Australia's "uber wealthy" are the main beneficiaries of the current tax concessions on superannuation contributions, while leaving younger generations behind, a super fund boss claims.
Good Super, managing director, Andrew MacLeod, said the "continuing generous advantages in super taxation incentives" amounted to "intergenerational theft".
MacLeod called for an end to the current tax concessions after an objective retirement capital level has been met, suggestion that the cut-off point should be set as a function of average weekly earnings (AWE) and interest rates.
"Australia's current AWE is a little under $75,000 and term deposit interest rates are around four per cent," he said.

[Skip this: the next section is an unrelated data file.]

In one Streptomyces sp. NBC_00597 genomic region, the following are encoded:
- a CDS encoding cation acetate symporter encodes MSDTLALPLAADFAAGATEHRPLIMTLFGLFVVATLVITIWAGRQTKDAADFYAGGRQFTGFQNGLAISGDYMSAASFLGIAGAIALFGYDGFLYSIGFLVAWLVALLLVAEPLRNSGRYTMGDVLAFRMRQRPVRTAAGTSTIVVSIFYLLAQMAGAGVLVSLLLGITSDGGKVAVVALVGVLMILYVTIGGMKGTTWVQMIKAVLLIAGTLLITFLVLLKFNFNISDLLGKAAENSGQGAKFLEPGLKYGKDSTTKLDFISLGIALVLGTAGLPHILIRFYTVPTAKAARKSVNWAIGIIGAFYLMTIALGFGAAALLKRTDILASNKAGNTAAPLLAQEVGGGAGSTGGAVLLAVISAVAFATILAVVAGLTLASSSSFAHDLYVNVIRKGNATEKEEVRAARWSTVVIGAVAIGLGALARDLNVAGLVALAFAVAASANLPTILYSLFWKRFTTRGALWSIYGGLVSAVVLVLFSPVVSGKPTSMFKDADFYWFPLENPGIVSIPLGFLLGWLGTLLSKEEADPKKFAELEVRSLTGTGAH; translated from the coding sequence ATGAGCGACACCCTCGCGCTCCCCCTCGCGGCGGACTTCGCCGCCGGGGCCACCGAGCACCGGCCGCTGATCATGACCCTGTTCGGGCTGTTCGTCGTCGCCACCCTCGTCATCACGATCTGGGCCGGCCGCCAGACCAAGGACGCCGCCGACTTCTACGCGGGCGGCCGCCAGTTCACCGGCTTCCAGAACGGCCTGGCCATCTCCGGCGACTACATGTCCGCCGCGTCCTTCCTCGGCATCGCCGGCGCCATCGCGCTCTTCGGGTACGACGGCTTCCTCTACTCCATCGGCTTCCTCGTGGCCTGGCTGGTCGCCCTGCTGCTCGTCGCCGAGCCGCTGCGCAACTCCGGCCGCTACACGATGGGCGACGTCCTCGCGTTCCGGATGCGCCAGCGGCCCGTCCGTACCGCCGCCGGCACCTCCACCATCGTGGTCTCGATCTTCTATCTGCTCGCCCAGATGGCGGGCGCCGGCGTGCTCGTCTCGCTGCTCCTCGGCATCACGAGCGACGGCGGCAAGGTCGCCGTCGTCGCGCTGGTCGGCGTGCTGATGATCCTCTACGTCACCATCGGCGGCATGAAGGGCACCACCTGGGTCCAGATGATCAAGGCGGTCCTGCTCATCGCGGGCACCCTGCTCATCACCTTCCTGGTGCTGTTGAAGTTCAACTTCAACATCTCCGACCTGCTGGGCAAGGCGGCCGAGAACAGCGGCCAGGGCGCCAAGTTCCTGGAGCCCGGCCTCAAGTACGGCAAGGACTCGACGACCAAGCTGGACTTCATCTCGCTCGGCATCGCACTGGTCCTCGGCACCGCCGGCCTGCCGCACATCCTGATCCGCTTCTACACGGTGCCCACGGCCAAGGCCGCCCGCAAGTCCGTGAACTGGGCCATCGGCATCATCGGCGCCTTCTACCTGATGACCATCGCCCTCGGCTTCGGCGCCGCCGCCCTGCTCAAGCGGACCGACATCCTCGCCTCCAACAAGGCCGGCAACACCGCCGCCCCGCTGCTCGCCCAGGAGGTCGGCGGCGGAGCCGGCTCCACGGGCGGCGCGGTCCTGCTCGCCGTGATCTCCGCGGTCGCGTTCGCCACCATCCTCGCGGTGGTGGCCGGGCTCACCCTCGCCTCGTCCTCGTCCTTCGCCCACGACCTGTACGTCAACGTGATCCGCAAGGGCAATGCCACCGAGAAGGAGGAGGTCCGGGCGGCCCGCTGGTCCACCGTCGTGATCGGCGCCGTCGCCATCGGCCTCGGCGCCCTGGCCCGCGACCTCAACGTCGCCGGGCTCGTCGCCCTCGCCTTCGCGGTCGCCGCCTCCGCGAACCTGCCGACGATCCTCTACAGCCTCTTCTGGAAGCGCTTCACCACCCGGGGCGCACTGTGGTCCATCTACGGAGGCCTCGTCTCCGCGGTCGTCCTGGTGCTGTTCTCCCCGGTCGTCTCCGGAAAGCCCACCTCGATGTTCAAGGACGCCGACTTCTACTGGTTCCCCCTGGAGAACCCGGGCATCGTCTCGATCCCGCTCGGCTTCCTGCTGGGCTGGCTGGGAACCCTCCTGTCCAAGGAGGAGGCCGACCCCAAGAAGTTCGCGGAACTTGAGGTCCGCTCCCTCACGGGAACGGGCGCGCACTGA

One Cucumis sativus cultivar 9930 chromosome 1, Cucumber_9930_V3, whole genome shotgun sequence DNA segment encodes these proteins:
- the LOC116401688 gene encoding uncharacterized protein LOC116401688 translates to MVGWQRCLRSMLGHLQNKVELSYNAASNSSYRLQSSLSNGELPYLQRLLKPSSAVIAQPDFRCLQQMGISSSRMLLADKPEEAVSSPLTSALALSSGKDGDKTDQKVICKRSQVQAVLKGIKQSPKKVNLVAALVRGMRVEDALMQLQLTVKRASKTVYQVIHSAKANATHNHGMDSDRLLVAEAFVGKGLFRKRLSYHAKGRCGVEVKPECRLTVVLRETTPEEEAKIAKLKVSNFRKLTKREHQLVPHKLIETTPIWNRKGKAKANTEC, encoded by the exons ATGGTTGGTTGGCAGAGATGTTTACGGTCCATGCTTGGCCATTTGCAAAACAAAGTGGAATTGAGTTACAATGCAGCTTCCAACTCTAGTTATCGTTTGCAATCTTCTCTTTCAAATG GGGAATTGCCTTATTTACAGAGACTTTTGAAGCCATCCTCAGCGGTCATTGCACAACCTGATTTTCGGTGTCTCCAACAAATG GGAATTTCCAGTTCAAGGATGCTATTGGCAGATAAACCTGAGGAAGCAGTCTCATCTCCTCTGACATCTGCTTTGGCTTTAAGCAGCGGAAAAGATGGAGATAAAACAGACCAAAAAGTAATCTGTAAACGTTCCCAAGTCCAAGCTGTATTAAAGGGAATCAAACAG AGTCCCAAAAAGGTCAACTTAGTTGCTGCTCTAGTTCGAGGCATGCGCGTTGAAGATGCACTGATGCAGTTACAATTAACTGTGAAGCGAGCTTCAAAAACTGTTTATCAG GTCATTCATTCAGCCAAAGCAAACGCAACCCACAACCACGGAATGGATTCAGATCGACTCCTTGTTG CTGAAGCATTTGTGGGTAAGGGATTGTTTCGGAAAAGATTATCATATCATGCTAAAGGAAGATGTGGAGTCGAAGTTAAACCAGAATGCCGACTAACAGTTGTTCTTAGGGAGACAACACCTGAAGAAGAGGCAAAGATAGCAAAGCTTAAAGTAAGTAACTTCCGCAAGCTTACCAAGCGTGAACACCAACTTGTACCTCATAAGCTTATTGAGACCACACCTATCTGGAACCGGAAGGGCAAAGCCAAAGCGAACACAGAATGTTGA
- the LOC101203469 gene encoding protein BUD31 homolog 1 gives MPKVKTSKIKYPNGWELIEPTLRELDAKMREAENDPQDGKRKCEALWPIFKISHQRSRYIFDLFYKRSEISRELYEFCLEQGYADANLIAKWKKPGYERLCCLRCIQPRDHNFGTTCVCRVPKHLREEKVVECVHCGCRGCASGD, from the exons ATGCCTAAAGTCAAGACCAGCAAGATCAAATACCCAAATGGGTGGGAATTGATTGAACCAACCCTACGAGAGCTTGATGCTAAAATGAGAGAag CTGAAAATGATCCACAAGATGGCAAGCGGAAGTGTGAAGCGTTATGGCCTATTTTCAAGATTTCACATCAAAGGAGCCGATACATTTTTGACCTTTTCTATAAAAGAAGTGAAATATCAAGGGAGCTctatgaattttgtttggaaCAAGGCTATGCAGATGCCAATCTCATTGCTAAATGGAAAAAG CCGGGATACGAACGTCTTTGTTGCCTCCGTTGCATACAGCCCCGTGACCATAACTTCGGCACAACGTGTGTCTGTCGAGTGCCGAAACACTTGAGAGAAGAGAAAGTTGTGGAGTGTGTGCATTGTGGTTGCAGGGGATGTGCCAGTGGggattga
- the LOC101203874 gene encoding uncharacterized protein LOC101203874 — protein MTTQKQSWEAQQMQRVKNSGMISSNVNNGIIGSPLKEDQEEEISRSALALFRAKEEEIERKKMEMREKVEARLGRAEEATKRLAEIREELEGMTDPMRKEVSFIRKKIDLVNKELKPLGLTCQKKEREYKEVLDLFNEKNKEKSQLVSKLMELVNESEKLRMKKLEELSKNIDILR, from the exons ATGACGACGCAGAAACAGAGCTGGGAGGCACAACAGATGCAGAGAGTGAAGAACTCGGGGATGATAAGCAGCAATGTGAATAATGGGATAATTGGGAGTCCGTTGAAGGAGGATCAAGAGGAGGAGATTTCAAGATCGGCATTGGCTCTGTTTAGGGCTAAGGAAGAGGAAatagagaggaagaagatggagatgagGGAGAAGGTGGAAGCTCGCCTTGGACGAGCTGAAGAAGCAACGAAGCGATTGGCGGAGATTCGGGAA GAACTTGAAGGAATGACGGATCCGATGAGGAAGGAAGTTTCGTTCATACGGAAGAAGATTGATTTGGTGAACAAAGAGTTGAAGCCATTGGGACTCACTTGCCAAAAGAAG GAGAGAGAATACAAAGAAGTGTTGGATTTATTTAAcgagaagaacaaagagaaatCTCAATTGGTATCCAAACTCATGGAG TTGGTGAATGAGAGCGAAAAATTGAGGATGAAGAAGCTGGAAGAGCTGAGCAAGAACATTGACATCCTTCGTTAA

"To gain $75,000 at four per cent a retiree would need $1.875 million in super."
MacLeod said by adopting that approach, it would remove the argument about what is a reasonable level for tax concessions.
"While tax concessions for young and low income people make sense¬ it makes no sense to give tax concessions to [the] uber wealthy when government tax revenues are as tight as today's," he said.
Adding that the Government needed to ensure that the majority of Australians could enjoy a self-funded retirement without falling back on the Age Pension, which he said was "a safety-net not a comfort-net".